Museum man resigns over Darwin sign row

The member of staff who said a display at Abington Park Museum had been covered because of a complaint by a creationist has resigned over the issue.

Gary Arthur, who was an attendant at the museum, resigned last Friday after a meeting with the head of the museums service at Northampton Borough Council, when they discussed the comments he had made to a family visiting the museum, who had queried why a portion of text about Charles Darwin had been obscured.

A row broke out last month after it emerged the museum had covered a portion of text on an exhibition about evolution following a complaint, leading to claims the museum was pandering to religious sensibilities.

The meeting was arranged after Mr Arthur, who holds a degree in archaeology, admitted making the comments about the board being covered over because of a complaint by a Christian fundamentalist.

He said: "I was taken around to the display board (by the head of the museums service], which by this time had been uncovered, and again I was told the official museum line about why the information board had been censored; bad grammar and confusing text."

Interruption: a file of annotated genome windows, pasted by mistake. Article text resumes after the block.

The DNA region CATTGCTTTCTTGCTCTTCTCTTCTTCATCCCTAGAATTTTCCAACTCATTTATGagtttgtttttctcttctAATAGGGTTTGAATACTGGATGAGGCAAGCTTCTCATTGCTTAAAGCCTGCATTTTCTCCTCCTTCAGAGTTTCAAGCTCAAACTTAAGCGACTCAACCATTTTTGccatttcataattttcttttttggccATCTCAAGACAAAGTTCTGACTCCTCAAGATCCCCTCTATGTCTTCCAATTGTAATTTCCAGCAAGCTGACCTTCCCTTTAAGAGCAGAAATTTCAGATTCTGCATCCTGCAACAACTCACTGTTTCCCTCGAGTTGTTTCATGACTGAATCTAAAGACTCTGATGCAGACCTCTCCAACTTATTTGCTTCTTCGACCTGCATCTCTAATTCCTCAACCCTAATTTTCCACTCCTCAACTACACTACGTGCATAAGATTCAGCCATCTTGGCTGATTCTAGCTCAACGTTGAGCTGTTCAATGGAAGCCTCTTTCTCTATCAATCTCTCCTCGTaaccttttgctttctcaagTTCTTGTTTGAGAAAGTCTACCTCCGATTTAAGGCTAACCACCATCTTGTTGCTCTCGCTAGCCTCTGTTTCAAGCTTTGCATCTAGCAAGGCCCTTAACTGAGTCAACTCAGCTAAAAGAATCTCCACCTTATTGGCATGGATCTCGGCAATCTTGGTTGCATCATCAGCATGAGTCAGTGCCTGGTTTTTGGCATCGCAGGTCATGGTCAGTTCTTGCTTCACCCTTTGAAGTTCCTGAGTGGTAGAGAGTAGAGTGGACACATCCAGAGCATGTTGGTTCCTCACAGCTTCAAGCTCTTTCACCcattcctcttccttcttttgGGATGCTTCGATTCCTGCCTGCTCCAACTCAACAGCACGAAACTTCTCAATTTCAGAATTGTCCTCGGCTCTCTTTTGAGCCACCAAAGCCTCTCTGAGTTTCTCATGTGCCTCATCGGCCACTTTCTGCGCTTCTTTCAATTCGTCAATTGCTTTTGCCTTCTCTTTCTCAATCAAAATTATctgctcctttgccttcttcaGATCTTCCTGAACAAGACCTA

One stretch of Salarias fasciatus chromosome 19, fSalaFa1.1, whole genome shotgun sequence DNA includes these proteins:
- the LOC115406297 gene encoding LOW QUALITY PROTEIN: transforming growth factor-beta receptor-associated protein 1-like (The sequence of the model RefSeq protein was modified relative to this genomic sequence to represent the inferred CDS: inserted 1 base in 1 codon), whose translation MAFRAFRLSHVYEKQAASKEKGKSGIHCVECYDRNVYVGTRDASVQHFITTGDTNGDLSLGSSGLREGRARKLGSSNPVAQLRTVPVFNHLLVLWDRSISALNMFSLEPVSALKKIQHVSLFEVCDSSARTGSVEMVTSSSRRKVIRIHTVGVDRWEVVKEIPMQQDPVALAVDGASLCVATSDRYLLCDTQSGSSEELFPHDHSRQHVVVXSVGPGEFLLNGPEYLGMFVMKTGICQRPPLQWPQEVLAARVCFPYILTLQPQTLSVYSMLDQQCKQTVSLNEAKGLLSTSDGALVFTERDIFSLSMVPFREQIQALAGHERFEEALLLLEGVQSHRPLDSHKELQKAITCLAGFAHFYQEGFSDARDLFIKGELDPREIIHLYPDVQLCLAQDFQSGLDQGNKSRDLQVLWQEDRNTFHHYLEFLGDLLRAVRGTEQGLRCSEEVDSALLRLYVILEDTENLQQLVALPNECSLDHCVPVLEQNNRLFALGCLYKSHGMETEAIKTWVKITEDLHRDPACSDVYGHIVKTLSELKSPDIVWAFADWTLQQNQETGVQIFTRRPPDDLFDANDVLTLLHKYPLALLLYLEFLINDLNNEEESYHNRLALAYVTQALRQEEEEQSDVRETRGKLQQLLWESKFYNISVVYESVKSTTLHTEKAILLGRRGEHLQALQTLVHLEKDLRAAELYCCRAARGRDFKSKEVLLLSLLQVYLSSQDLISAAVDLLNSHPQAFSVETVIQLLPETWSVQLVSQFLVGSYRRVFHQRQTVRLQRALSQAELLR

Mr Arthur said the section of sign which had been complained about – which mentioned "the biblical view of evolution" – was not the part which had been covered over, although a borough council spokesman said this was not the case.

He continued: "Sometimes things just don't ring right. I was expecting a disciplinary but it didn't happen. Some of the things that were said to me didn't make sense. I thought it was very, very bizarre and I decided to resign.

"Museums are part of our education system. They are an educational resource that people can use. It's important to have these facilities.

"I have no problem with what people believe but the moment it impinges on education or politics they need to back off. Let's present the truth to children, let's let them make up their own minds.

"There is a huge amount of evidence. What we mustn't do is start putting our particular views on the children without evidence."

Lewis Houston, who had originally raised the issue about the sign three years ago, said: "I have no complaint about the display. I didn't ask that they put in a creationist view. I pointed out the phrases were in error.

"I was an evolutionist but when I graduated as a professional engineer I lost my faith in evolution."

Mr Houston said he raised the issue with the museum because the phrases were theologically inaccurate and not because of his beliefs.

Councillor Brendan Glynane (Lib Dem, Delapre), Northampton Borough Council cabinet member for museums, said the council had not attempted to censor the sign and were in the process of getting a new board.